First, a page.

Space analysis of traditional wooden mosques in Samsun in Kavak Town, middle part of black sea region, Turkey
Free (open access)
Volume 1 (2017), Issue 3
322 - 333
Zeynep Uzun & Aynur ÇIfTÇI
Wood has been the most popular construction material for centuries in Turkey, the middle part of the Black Sea region, which owned a vast forested area. Samsun province is the richest city in terms of religious wooden architecture heritage with its identified 114 wooden mosques. Five traditional wooden mosques have been chosen as study area and documented in Kavak district, which is located in the south of Samsun. These mosques, used for prayer especially on fridays, religious holidays and funerals, have been built using various construction techniques and belonged to different periods. In this research, the wooden mosques are studied considering their relationship with environment and nature, shape of mass, plan scheme and interior and exterior architectural features. It is observed that these mosques have direct relation to the nature, especially water sources and forested area, and they are located far from the settlements in walking distance. The documentation is based on site survey drawings and interviews with religious officials, users of the mosques and theologians to understand the religious rituals of the region. until recently, the wooden mosques in Kavak have been studied only by art historians and theologians in detail about the values of mosques’ art history. In this article, Kavak region mosque will be analysed through architectural perspective for the first time. Kavak mosques have some conservation problems such as intervention and lack of volunteers, bad climatic conditions and deterioration of the wood materials. In this research, it is aimed to create awareness on religious architectural heritage in Samsun, Kavak, which is a source for conservation studies by offering a database.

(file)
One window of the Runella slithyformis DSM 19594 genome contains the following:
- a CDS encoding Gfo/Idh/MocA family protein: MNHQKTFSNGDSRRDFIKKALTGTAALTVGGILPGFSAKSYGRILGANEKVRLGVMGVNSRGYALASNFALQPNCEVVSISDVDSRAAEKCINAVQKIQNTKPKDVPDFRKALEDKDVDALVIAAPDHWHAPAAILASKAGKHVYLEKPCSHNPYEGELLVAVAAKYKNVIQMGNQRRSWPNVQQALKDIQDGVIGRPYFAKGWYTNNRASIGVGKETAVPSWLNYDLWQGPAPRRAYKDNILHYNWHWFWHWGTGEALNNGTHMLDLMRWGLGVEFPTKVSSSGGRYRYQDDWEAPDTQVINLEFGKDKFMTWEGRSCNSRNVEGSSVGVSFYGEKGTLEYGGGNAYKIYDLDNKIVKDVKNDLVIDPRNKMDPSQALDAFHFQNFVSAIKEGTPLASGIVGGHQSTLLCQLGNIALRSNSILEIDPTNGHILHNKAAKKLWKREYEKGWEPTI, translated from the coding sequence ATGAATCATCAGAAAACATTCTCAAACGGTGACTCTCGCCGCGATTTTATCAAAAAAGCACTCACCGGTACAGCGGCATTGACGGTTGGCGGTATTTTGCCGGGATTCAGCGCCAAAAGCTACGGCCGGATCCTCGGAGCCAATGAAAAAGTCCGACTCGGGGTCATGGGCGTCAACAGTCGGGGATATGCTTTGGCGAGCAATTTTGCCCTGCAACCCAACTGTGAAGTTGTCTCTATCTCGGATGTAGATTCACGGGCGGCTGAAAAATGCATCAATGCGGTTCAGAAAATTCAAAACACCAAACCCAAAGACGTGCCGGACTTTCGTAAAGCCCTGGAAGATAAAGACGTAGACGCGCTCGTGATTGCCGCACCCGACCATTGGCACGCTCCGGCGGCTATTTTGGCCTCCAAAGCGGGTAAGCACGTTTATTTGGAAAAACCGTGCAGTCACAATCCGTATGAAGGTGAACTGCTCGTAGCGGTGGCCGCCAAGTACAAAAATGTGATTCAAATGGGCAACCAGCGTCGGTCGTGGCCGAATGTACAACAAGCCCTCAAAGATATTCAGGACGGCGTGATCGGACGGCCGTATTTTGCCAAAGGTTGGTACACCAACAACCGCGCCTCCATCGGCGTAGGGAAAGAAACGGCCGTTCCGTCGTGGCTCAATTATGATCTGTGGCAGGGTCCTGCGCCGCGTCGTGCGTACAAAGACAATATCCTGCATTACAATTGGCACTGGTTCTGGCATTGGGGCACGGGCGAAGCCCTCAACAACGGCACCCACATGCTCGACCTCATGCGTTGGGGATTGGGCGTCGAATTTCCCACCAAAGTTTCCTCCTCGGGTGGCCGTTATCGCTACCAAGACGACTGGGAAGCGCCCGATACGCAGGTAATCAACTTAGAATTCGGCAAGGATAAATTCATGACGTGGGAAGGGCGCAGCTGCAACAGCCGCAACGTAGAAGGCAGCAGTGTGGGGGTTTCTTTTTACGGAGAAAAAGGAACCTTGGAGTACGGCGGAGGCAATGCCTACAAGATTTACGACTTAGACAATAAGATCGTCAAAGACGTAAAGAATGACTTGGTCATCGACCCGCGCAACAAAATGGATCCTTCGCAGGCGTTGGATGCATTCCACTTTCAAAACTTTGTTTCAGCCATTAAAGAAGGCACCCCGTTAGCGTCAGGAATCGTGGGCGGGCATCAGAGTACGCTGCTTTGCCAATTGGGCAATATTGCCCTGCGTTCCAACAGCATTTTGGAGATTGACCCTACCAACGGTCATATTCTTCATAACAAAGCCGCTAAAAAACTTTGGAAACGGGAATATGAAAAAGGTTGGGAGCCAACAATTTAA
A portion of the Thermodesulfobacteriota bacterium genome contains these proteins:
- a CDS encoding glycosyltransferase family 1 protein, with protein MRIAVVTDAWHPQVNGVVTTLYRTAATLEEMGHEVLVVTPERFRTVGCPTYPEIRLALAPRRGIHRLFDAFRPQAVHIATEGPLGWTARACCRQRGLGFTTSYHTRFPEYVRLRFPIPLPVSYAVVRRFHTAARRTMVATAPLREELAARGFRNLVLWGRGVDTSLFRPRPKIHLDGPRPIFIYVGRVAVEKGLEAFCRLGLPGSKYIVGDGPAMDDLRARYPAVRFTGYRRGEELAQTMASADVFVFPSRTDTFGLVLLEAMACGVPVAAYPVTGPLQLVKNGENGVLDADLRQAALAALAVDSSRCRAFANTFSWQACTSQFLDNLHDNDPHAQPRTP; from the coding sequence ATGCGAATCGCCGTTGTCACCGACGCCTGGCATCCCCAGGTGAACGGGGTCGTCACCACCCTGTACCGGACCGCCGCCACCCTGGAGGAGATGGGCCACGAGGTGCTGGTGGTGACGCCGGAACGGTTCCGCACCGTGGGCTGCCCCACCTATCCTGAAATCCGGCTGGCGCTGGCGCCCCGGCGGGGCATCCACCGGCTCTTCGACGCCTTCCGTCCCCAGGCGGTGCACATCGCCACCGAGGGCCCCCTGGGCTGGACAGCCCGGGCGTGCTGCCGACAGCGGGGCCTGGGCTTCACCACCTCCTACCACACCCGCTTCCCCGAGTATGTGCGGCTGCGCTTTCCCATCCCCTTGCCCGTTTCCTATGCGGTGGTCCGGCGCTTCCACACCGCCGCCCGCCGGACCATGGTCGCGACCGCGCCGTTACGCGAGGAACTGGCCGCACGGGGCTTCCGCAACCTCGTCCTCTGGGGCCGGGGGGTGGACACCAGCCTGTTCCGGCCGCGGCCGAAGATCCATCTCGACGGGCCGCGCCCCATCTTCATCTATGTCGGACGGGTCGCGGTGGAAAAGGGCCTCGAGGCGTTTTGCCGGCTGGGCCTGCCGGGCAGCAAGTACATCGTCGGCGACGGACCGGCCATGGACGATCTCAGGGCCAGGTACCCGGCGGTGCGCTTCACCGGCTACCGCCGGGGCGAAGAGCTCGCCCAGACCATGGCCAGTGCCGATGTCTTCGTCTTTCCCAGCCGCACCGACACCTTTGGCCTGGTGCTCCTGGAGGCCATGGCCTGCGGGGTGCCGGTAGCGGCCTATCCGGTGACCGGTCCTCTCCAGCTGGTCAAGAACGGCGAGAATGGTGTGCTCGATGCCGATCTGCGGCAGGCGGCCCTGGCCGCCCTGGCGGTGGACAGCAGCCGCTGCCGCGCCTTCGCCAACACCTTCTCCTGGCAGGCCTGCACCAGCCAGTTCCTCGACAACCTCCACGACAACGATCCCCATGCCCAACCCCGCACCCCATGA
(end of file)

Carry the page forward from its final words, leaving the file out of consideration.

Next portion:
architectural features, Black Sea region, exterior, interior, Kavak, Samsun, space analysis, wooden mosques